|Regions with significant populations|
|American English, Rusyn, Ukrainian, Russian, Slovak|
|Eastern Orthodox (Russian Orthodox–Carpathian), Eastern Catholic (Ruthenian Greek Catholic)|
|Related ethnic groups|
|Belarusian Americans, Russian Americans, Slovak Americans, Ukrainian Americans|
Rusyn Americans (also known as Carpatho-Rusyn Americans or Ruthenian Americans) are citizens of the United States of America, with ancestors who were Rusyns, born in Carpathian Ruthenia, or neighboring areas of Central Europe. However, some Rusyn Americans, like some Rusyn Canadians, also or instead identify as Ukrainian Americans, Slovak Americans, or even Russian Americans.
Since the Revolutions of 1989, there has been a revival in Rusyn nationalism and self-identification in both Carpathian Ruthenia and among the Rusyn diaspora in other parts of Europe and North America.
Rusyns began immigrating to the United States in the late 1870s and in the 1880s. Upon arrival in North America, the vast majority of Rusyns identified with the larger state that they had left. It is, therefore, impossible to know their exact number. It is estimated that between the 1880s and 1914 some 225,000 Carpatho-Rusyn immigrants came to northeastern United States. Based on immigration statistics and membership records in religious and secular organizations, it is reasonable to assume that there are about 620,000 Americans who have at least one ancestor of Rusyn background.
At the time of the first and largest wave of immigration (1880s to 1914), the Rusyn homeland was located entirely within the Austro-Hungarian Empire. In both parts of Austria-Hungary, the economic situation for Rusyns was the same. Their approximately 1,000 villages were all located in hilly or mountainous terrain from which the inhabitants eked out a subsistence-level existence based on small-scale agriculture, livestock grazing (especially sheep), and seasonal labor on the richer plains of lowland Hungary.
Since earning money was the main goal of the immigrants, they settled primarily in the northeast and north central states, in particular the coal mining region around Scranton and Wilkes-Barre in northeastern Pennsylvania, and in the Pittsburgh and Erie areas of the western part of that state. Other cities and metropolitan areas that attracted Rusyns were Philadelphia, Pennsylvania; New York City and northeastern New Jersey; southern Connecticut; the Binghamton-Endicott-Johnson City triangle in south central New York; Cleveland and Youngstown, Ohio; Chicago, Illinois; Gary and Whiting, Indiana; Detroit and Flint, Michigan; and Minneapolis, Minnesota. By 1920, nearly 80 percent of all Rusyns lived in only three states: Pennsylvania (54 percent), New York (13 percent), and New Jersey (12 percent).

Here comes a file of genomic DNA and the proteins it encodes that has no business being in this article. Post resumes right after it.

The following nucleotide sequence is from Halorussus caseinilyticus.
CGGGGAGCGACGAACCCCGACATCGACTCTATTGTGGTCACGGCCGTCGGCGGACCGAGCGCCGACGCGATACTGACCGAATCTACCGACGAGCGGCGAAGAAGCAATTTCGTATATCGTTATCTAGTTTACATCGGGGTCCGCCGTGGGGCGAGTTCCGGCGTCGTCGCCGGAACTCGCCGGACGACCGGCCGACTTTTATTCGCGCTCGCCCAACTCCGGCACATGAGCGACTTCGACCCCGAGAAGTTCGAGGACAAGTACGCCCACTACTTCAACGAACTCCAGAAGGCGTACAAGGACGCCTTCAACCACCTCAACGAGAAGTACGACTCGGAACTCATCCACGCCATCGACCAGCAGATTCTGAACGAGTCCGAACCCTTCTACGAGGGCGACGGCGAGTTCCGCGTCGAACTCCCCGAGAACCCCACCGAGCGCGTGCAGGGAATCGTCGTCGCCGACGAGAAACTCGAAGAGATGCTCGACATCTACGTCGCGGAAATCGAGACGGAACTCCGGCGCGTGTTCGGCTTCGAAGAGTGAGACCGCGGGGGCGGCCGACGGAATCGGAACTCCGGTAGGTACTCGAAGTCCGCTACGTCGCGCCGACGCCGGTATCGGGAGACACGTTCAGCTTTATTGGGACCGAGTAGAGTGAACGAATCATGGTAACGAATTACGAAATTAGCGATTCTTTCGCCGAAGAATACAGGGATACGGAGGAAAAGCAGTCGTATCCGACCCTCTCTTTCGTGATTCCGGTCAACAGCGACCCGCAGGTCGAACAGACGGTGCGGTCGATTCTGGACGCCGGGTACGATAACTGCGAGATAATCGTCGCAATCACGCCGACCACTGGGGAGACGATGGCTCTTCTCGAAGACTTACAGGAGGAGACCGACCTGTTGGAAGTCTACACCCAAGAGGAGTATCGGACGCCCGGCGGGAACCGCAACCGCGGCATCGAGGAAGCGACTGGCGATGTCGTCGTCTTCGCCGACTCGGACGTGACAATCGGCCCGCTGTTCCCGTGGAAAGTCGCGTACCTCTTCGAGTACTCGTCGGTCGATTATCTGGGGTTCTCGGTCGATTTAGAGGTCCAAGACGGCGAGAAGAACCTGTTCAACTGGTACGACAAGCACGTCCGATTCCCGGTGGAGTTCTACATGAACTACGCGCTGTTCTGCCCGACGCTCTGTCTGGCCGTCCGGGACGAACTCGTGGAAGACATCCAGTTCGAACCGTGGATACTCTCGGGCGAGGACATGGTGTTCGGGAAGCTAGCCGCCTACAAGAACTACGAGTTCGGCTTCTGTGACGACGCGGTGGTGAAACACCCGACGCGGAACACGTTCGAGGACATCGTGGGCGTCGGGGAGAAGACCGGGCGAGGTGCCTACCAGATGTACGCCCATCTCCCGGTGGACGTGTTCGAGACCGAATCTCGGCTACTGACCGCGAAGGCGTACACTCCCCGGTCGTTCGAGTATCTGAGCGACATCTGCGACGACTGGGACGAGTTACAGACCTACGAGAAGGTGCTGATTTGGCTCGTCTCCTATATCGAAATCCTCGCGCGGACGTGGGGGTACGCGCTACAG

Like other eastern and southern Europeans, Rusyns were effectively segregated from the rest of American society because of their low economic status and lack of knowledge of English. This was, however, a relatively short-term phase, since the American-born sons and daughters of the original immigrants had, by the late 1930s and 1940s, assimilated and become absorbed into the American mainstream.
The historic structure was the first cathedral in America exclusively for Carpatho-Rusyns. It was built in 1903 at the corner of Tenth and Dickson Streets in Munhall, just outside of Pittsburgh. Designed by the Hungarian-born architect, Titus de Bobula, and patterned after the Rusyn Greek Catholic Cathedral of the Exaltation of the Holy Cross in Uzhorod, Subcarpathian Rus. The parish was established in 1897 and the church, the parish's second, was built in 1903. By the 1920s the congregation had more than 700 families. In 1929 it was chosen as the cathedral for the Ruthenian Greek Catholic Exarchate in America.
The congregation, then known as St. John the Baptist Byzantine Catholic parish, left the building in 1993 when it constructed a new suburban cathedral. In April 2004, the property was purchased by the Carpatho-Rusyn Society to create a home and center for the organization and culture.
- "Total ancestry categories tallied for people with one or more ancestry categories reported 2010 American Community Survey 1-Year Estimates". United States Census Bureau. Archived from the original on 18 January 2015. Retrieved 30 November 2012.
- Paul R. Magocsi, Ivan Ivanovich Pop (2005). "Rusyn national revival" (Google Books). Encyclopedia of Rusyn History and Culture. University of Toronto Press. pp. 313–314. ISBN 0-8020-3566-3. Retrieved June 16, 2012.
- Paul R. Magocsi, Ivan Ivanovich Pop (2005). "Carpatho-Rusyn immigrants" (Google Books). Encyclopedia of Rusyn History and Culture. University of Toronto Press. p. 188. ISBN 0-8020-3566-3. Retrieved June 16, 2012.
- R., Magocsi, Paul (2015). With their backs to the mountains : a history of Carpathian Rus' and Carpatho-Rusyns. Budapest: Central European University Press. ISBN 9786155053467. OCLC 929239528.